Israel swears in new government, ending Netanyahu’s 12-year rule

Benjamin Netanyahu’s 12-year tenure as Israeli prime minister has come to an end, as the country’s parliament on Sunday approved a new coalition government led by right-wing nationalist Naftali Bennett.

Bennett, the head of an ultranationalist party that controls six seats in the 120-seat Knesset, was sworn in as prime minister after the parliament backed the new coalition government by a razor-thin margin of 60 votes to 59.

Bennett will lead an unlikely alliance of left-wing, centrist and right-wing parties, as well as a party that represents Palestinian citizens of Israel, who account for 21 percent of the country’s population. The parties have little in common apart from a desire to unseat Netanyahu.

Under a rotational agreement, Bennett will serve as prime minister for two years, after which he will be replaced by centrist leader Yair Lapid, the chief architect of the new government.

They plan largely to avoid sweeping moves on issues such as policy towards Palestinians in the occupied territories while they focus on domestic reforms. But with little to no prospect of resuming any sort of fair peace negotiations, many Palestinians are unmoved by the change of administration, saying Bennett will likely pursue the same right-wing agenda as Netanyahu.

End of an era

Netanyahu, who served for 12 years as prime minister, sat silently during the vote on Sunday. After the new government was approved, he stood up to leave the chamber, before turning around and shaking Bennett’s hand. A dejected Netanyahu, wearing a black medical mask, then briefly sat in the opposition leader’s chair before walking out.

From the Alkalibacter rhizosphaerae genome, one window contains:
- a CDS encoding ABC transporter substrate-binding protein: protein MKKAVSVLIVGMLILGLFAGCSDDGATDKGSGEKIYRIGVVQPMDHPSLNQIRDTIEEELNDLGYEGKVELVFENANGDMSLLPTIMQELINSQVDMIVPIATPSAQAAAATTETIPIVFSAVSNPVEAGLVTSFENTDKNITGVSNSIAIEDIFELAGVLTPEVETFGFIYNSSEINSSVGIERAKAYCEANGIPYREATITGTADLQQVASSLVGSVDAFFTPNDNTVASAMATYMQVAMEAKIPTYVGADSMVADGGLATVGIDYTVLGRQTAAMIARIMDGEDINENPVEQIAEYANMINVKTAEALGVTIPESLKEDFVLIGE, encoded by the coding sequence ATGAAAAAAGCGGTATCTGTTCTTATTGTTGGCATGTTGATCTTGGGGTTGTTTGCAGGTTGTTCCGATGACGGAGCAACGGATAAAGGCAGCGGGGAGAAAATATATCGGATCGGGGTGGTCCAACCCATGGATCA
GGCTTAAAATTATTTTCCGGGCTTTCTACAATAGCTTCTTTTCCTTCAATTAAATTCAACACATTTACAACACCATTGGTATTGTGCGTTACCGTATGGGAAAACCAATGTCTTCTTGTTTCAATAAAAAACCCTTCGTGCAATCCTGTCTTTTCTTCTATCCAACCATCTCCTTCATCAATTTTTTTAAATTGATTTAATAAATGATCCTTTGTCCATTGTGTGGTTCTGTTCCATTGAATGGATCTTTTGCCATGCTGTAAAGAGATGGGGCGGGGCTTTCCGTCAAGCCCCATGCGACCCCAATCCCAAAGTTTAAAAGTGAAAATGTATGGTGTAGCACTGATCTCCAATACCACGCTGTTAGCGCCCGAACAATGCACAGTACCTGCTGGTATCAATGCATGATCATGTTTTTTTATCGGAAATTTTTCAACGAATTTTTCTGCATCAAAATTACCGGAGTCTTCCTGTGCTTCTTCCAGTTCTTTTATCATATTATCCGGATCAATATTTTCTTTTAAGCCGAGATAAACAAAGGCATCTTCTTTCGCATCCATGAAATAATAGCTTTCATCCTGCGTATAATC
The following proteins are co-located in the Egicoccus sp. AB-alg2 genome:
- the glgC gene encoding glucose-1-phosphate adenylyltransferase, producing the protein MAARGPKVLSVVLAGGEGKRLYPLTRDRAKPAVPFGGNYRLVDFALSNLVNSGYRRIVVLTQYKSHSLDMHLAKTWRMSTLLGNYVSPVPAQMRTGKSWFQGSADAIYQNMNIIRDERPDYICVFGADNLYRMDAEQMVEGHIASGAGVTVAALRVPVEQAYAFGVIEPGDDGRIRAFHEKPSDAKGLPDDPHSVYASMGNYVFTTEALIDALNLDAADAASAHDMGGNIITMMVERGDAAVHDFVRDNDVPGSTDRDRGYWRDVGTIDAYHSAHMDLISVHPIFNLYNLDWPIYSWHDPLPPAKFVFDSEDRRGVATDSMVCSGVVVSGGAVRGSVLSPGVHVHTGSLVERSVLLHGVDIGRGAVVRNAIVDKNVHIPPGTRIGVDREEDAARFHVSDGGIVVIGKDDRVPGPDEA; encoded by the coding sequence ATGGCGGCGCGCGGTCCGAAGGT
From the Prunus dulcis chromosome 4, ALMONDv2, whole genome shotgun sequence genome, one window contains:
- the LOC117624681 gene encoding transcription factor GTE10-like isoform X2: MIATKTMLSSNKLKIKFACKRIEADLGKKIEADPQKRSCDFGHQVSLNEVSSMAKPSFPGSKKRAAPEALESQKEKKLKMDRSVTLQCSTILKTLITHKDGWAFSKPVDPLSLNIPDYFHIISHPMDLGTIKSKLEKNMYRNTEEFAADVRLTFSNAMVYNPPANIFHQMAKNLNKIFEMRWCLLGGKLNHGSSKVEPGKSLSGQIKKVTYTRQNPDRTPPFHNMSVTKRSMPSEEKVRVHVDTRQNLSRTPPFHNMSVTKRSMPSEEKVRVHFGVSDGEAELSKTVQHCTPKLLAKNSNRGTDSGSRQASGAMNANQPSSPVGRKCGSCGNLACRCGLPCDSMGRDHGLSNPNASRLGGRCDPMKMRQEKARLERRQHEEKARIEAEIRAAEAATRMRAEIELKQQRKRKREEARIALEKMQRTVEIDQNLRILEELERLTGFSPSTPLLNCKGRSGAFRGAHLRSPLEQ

Netanyahu, the most dominant Israeli politician of his generation, failed to form a government after Israel’s March 23 election, its fourth in two years.

He remains the head of the largest party in parliament and is expected to vigorously oppose the new government. If just one faction bolts, it could lose its majority and would be at risk of collapse, giving Netanyahu an opening to return to power.

His opponents have long reviled what they see as Netanyahu’s divisive rhetoric, underhanded political tactics and subjection of state interests to his political survival.

The country’s deep divisions were on vivid display earlier on Sunday as Bennett, a former settler leader and hard-right religious nationalist who has called for the annexation of most of the occupied West Bank, addressed parliament ahead of the vote.

He was repeatedly interrupted and loudly heckled by supporters of Netanyahu, several of whom were escorted out of the chamber.

More anti-Iran rhetoric

Bennett’s speech mostly dwelled on domestic issues, but he expressed opposition to efforts by the United States to revive Iran’s nuclear deal with world powers.

“Israel will not allow Iran to arm itself with nuclear weapons,” Bennett said, vowing to maintain Netanyahu’s confrontational policy. “Israel will not be a party to the agreement and will continue to preserve full freedom of action.”

Bennett nevertheless thanked President Joe Biden and the US for its decades of support for Israel.

Netanyahu, speaking after him, promised to return to power and predicted the incoming government would be weak on Iran and give in to US demands to make concessions to the Palestinians.

“If it is destined for us to be in the opposition, we will do it with our backs straight until we topple this dangerous government and return to lead the country in our way,” he said.

Both Netanyahu and Bennett’s remarks did not mention the plight of millions of Palestinians living under Israeli military occupation.

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